Lupita, the main character in Guadalupe Garcia McCall’s novel in verse, is a seventeen year old girl who is the oldest of eight children. When Lupita is young, her parents move the family from Piedras Negras, Mexico to “los Estados Unidos” (the United States). The family’s ties to Mexico remain strong, as many weekends and summer vacations are spent in Piedras Negras. The reader quickly learns that Lupita’s strong and beloved mother, the sun which the family revolves around, has cancer. Lupita is devastated, but as the oldest child she is duty-bound to compartmentalize her sorrow in order to survive school and help care for her seven younger siblings. Lupita is a talented poet and aspiring actress, and she learns to use these methods of expression as an outlet for her confusing and sometimes suffocating emotions.
McCall’s lyrical novel in verse evokes intense sorrow, the warmth of family connectedness, and the pride of cultural identity and traditions. “It’s the look at an immigrant family, balancing traditions and cultures” (Burns 2012). Lupita spends her childhood traveling back and forth between Mexico and the United States. She is a child of two cultures and is proud of both, but it is difficult to live in two worlds. In one scene, Lupita’s friends Sarita and Mireya return Lupita’s misplaced journal in which she writes her thoughts in the form of poetry. Fearing that her friends have read her secret thoughts, Lupita says, “My heart becomes a butterfly / trapped in a glass jar, beating / its wings wildly in my chest”. The next stanza contains an excerpt from Lupita’s journal, which describes her friends in a moment of cruelty: “all the girls around me / dropped their scarlet / mouths wide-open, like a circle / of Venus flytraps.” McCall’s use of similes and metaphors, as presented above, are outstanding.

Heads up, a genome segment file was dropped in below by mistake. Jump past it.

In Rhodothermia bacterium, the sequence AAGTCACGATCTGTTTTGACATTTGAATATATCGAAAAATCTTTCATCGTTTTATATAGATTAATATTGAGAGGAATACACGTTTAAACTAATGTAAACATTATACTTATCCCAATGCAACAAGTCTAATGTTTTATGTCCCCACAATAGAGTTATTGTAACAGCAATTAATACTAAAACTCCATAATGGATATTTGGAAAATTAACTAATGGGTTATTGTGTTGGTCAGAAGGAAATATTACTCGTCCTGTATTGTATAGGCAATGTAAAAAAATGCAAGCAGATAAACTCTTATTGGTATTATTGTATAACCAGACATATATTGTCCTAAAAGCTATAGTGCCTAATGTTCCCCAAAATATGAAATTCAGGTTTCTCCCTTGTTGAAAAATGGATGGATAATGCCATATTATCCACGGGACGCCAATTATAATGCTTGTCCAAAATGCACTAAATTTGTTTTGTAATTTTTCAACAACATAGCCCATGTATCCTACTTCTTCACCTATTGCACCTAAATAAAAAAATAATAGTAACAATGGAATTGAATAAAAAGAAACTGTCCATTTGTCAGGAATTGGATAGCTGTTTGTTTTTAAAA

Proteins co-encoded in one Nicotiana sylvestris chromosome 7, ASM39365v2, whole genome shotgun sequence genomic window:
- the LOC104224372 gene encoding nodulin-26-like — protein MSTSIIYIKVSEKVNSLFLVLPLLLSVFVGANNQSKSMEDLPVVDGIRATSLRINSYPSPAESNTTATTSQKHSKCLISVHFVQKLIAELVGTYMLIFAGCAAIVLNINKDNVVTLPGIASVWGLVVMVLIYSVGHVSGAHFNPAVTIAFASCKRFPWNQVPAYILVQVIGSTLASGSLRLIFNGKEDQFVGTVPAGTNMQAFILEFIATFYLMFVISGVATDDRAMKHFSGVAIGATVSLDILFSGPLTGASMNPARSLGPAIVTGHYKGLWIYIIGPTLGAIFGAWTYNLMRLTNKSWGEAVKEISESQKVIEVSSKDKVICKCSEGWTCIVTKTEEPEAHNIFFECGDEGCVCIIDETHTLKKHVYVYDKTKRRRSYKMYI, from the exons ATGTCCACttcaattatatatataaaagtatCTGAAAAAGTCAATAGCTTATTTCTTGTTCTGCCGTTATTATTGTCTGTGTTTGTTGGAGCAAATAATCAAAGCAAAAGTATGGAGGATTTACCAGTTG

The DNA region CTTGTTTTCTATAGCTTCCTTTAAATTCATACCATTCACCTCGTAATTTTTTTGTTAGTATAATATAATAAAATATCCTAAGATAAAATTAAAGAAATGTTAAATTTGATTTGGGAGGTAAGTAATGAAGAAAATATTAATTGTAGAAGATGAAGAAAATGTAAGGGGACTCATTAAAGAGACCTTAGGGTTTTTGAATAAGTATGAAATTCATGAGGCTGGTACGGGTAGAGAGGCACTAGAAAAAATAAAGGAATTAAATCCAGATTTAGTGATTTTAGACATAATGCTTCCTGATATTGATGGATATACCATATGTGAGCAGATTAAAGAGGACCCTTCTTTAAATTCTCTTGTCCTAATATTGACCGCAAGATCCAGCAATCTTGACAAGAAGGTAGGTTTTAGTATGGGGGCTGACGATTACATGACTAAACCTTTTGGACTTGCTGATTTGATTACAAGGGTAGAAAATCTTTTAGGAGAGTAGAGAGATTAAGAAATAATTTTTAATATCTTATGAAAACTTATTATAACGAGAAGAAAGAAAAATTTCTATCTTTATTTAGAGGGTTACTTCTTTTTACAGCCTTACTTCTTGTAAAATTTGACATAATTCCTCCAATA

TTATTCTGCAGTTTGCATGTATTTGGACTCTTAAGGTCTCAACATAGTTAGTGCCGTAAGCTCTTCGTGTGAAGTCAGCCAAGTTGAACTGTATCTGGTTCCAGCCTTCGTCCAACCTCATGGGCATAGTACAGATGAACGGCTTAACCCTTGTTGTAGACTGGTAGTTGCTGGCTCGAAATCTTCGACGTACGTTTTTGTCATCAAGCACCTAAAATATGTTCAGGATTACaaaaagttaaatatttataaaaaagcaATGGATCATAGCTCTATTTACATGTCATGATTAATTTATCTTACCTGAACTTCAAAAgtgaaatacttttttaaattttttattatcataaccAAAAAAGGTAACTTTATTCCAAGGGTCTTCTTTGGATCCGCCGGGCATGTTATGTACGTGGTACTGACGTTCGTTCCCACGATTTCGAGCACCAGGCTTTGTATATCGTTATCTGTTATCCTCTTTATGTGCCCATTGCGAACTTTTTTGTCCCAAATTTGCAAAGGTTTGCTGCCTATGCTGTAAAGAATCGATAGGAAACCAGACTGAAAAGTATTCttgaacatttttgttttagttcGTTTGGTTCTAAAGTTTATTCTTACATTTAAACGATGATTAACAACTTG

Peppered throughout the book are words and phrases in Spanish. Some of the words are easy to figure out with context clues, but others require the use of the handy glossary located at the back of the book. These Spanish words and phrases add an extra depth to Lupita’s cultural identity and her family’s traditions. In the end, Lupita’s loss becomes her motivation; she is a stronger, better, and more beautiful person for it. It is no surprise that this book was awarded the 2012 Pura Belpre Award.
This book is an excellent bridge to discussions of cultural identity for teens. Ask teens to make a list of five to ten things they believe is part of their culture. The lists can include foods, words and phrases, holidays, clothing styles, or anything else that the teens may think of. Encourage each teen to write a poem using at least three items from his or her list. Take this opportunity to discuss different types of poems, such as haiku, limericks, and free verse.
Burns, Elizabeth. January 2012. School Library Journal. http://blogs.slj.com/teacozy/2012/01/16/review-under-the-mesquite/. Accessed October 6, 2013.